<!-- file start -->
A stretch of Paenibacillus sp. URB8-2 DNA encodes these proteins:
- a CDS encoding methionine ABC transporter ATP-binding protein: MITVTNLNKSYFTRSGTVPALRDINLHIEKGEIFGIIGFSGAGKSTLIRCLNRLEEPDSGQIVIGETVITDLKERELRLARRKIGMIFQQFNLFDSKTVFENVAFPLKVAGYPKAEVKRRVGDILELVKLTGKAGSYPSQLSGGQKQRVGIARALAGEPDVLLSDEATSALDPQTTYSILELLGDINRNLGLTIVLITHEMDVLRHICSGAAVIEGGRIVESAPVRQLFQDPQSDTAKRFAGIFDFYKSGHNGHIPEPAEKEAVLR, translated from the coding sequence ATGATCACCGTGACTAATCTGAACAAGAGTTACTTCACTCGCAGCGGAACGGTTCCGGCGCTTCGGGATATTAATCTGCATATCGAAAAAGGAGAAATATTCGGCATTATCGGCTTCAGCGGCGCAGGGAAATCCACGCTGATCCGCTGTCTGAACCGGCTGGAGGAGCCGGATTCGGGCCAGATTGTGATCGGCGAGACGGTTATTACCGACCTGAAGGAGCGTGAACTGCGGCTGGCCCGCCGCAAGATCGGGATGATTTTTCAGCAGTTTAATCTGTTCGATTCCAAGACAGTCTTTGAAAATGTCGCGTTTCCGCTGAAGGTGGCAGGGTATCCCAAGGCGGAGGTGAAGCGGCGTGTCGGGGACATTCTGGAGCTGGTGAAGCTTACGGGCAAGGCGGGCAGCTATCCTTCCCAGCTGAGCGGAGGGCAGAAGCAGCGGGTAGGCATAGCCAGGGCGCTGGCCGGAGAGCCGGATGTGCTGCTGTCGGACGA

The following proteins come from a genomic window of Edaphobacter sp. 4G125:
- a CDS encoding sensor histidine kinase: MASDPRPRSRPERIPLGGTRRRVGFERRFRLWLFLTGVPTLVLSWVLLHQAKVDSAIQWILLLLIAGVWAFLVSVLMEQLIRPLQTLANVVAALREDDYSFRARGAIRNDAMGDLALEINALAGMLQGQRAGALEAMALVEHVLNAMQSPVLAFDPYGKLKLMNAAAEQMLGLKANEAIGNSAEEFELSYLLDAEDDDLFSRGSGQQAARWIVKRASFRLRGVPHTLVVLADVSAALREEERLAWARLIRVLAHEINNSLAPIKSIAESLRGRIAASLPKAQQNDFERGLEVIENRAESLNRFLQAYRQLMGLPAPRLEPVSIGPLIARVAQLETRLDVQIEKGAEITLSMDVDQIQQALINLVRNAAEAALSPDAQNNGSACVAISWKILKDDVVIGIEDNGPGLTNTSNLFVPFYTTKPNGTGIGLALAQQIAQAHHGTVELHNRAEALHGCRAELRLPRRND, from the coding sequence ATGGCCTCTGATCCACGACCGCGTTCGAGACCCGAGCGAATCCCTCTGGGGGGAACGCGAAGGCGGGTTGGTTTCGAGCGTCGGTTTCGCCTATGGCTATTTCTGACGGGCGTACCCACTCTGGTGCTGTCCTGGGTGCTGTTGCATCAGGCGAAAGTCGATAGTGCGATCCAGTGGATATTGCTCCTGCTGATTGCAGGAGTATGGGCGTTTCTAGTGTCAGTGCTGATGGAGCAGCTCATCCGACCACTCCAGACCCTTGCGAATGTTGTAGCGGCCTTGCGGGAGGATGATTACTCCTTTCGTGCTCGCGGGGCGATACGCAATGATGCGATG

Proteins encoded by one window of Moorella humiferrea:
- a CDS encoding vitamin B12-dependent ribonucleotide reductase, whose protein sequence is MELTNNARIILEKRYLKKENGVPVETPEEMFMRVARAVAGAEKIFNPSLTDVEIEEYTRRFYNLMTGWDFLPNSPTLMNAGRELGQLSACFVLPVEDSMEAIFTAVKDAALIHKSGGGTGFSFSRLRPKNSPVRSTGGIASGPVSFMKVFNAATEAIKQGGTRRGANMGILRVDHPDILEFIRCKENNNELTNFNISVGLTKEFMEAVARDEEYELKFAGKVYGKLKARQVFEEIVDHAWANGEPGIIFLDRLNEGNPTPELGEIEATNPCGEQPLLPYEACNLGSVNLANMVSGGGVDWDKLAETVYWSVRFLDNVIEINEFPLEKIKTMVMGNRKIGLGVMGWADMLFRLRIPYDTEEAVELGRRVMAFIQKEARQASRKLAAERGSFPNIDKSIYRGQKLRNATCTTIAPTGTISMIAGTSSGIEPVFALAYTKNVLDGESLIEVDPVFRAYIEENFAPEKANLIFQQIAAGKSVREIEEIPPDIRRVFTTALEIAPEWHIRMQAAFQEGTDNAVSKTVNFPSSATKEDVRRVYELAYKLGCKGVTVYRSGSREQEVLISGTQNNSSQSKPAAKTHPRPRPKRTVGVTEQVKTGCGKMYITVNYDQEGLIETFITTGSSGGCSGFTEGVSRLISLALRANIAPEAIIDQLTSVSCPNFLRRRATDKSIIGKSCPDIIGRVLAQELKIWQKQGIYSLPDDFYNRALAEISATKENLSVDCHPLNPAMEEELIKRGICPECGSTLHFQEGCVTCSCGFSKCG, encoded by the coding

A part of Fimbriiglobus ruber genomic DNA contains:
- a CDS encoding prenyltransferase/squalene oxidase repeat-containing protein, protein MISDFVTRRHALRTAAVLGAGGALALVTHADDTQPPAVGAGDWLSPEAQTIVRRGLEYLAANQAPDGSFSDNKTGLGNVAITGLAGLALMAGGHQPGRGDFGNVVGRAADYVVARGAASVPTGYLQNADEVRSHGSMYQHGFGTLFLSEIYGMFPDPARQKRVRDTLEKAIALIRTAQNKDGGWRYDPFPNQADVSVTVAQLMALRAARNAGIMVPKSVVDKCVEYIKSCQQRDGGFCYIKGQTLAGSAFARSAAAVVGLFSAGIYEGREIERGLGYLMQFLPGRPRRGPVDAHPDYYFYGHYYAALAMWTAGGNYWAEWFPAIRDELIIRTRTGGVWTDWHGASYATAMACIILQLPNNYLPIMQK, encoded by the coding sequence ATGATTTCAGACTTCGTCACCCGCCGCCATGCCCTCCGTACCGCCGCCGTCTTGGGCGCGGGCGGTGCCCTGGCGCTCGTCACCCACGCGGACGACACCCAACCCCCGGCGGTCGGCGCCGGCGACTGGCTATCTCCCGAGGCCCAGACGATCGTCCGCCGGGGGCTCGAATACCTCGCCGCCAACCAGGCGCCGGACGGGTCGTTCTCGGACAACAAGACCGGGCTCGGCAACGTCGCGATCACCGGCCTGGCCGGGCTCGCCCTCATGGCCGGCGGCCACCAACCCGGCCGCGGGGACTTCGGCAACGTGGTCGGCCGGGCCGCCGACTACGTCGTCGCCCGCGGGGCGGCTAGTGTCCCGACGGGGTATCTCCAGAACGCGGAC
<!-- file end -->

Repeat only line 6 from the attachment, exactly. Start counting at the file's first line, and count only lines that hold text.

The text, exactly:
- a CDS encoding vitamin B12-dependent ribonucleotide reductase, whose protein sequence is MELTNNARIILEKRYLKKENGVPVETPEEMFMRVARAVAGAEKIFNPSLTDVEIEEYTRRFYNLMTGWDFLPNSPTLMNAGRELGQLSACFVLPVEDSMEAIFTAVKDAALIHKSGGGTGFSFSRLRPKNSPVRSTGGIASGPVSFMKVFNAATEAIKQGGTRRGANMGILRVDHPDILEFIRCKENNNELTNFNISVGLTKEFMEAVARDEEYELKFAGKVYGKLKARQVFEEIVDHAWANGEPGIIFLDRLNEGNPTPELGEIEATNPCGEQPLLPYEACNLGSVNLANMVSGGGVDWDKLAETVYWSVRFLDNVIEINEFPLEKIKTMVMGNRKIGLGVMGWADMLFRLRIPYDTEEAVELGRRVMAFIQKEARQASRKLAAERGSFPNIDKSIYRGQKLRNATCTTIAPTGTISMIAGTSSGIEPVFALAYTKNVLDGESLIEVDPVFRAYIEENFAPEKANLIFQQIAAGKSVREIEEIPPDIRRVFTTALEIAPEWHIRMQAAFQEGTDNAVSKTVNFPSSATKEDVRRVYELAYKLGCKGVTVYRSGSREQEVLISGTQNNSSQSKPAAKTHPRPRPKRTVGVTEQVKTGCGKMYITVNYDQEGLIETFITTGSSGGCSGFTEGVSRLISLALRANIAPEAIIDQLTSVSCPNFLRRRATDKSIIGKSCPDIIGRVLAQELKIWQKQGIYSLPDDFYNRALAEISATKENLSVDCHPLNPAMEEELIKRGICPECGSTLHFQEGCVTCSCGFSKCG, encoded by the coding